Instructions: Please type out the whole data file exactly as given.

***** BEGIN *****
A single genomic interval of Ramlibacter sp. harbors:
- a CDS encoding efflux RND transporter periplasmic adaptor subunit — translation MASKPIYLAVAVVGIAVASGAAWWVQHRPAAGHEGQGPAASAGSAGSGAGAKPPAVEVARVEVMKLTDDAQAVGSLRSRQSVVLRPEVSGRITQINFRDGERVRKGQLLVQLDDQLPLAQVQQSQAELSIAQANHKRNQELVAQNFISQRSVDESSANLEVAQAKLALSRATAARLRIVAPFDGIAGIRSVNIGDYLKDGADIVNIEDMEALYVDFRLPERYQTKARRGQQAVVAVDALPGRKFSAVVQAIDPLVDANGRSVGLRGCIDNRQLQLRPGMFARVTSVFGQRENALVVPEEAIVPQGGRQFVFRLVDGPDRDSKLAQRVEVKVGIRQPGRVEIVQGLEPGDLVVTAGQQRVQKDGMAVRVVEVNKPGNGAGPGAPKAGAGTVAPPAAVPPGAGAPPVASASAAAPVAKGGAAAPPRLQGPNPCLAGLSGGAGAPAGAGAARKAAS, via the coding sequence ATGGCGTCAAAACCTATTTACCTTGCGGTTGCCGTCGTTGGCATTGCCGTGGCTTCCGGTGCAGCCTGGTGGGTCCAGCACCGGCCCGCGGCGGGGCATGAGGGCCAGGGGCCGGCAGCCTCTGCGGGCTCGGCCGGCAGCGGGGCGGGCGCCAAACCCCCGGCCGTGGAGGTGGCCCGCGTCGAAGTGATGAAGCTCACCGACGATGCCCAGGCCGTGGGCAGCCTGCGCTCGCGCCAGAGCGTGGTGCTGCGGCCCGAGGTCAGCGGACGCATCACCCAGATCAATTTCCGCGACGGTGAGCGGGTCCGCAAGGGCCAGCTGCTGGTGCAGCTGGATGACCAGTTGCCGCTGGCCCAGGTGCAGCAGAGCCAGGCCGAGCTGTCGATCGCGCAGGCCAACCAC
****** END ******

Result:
A single genomic interval of Ramlibacter sp. harbors:
- a CDS encoding efflux RND transporter periplasmic adaptor subunit — translation MASKPIYLAVAVVGIAVASGAAWWVQHRPAAGHEGQGPAASAGSAGSGAGAKPPAVEVARVEVMKLTDDAQAVGSLRSRQSVVLRPEVSGRITQINFRDGERVRKGQLLVQLDDQLPLAQVQQSQAELSIAQANHKRNQELVAQNFISQRSVDESSANLEVAQAKLALSRATAARLRIVAPFDGIAGIRSVNIGDYLKDGADIVNIEDMEALYVDFRLPERYQTKARRGQQAVVAVDALPGRKFSAVVQAIDPLVDANGRSVGLRGCIDNRQLQLRPGMFARVTSVFGQRENALVVPEEAIVPQGGRQFVFRLVDGPDRDSKLAQRVEVKVGIRQPGRVEIVQGLEPGDLVVTAGQQRVQKDGMAVRVVEVNKPGNGAGPGAPKAGAGTVAPPAAVPPGAGAPPVASASAAAPVAKGGAAAPPRLQGPNPCLAGLSGGAGAPAGAGAARKAAS, via the coding sequence ATGGCGTCAAAACCTATTTACCTTGCGGTTGCCGTCGTTGGCATTGCCGTGGCTTCCGGTGCAGCCTGGTGGGTCCAGCACCGGCCCGCGGCGGGGCATGAGGGCCAGGGGCCGGCAGCCTCTGCGGGCTCGGCCGGCAGCGGGGCGGGCGCCAAACCCCCGGCCGTGGAGGTGGCCCGCGTCGAAGTGATGAAGCTCACCGACGATGCCCAGGCCGTGGGCAGCCTGCGCTCGCGCCAGAGCGTGGTGCTGCGGCCCGAGGTCAGCGGACGCATCACCCAGATCAATTTCCGCGACGGTGAGCGGGTCCGCAAGGGCCAGCTGCTGGTGCAGCTGGATGACCAGTTGCCGCTGGCCCAGGTGCAGCAGAGCCAGGCCGAGCTGTCGATCGCGCAGGCCAACCAC